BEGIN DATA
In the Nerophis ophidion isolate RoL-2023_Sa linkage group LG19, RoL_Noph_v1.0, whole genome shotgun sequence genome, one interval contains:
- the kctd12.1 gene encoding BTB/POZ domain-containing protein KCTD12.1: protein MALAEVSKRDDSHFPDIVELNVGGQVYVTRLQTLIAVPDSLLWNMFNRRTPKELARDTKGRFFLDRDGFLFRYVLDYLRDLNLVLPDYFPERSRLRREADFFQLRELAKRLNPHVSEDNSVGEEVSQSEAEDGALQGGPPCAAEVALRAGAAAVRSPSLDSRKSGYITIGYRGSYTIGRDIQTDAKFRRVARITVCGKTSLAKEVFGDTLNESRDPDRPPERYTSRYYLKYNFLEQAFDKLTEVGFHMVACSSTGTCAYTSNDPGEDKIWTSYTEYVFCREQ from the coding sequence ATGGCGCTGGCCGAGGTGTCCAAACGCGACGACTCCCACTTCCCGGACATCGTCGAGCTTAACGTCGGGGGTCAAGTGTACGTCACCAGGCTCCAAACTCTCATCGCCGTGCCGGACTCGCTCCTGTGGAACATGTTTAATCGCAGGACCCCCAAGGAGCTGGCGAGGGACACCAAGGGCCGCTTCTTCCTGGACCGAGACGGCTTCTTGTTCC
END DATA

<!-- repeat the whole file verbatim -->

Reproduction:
In the Nerophis ophidion isolate RoL-2023_Sa linkage group LG19, RoL_Noph_v1.0, whole genome shotgun sequence genome, one interval contains:
- the kctd12.1 gene encoding BTB/POZ domain-containing protein KCTD12.1: protein MALAEVSKRDDSHFPDIVELNVGGQVYVTRLQTLIAVPDSLLWNMFNRRTPKELARDTKGRFFLDRDGFLFRYVLDYLRDLNLVLPDYFPERSRLRREADFFQLRELAKRLNPHVSEDNSVGEEVSQSEAEDGALQGGPPCAAEVALRAGAAAVRSPSLDSRKSGYITIGYRGSYTIGRDIQTDAKFRRVARITVCGKTSLAKEVFGDTLNESRDPDRPPERYTSRYYLKYNFLEQAFDKLTEVGFHMVACSSTGTCAYTSNDPGEDKIWTSYTEYVFCREQ from the coding sequence ATGGCGCTGGCCGAGGTGTCCAAACGCGACGACTCCCACTTCCCGGACATCGTCGAGCTTAACGTCGGGGGTCAAGTGTACGTCACCAGGCTCCAAACTCTCATCGCCGTGCCGGACTCGCTCCTGTGGAACATGTTTAATCGCAGGACCCCCAAGGAGCTGGCGAGGGACACCAAGGGCCGCTTCTTCCTGGACCGAGACGGCTTCTTGTTCC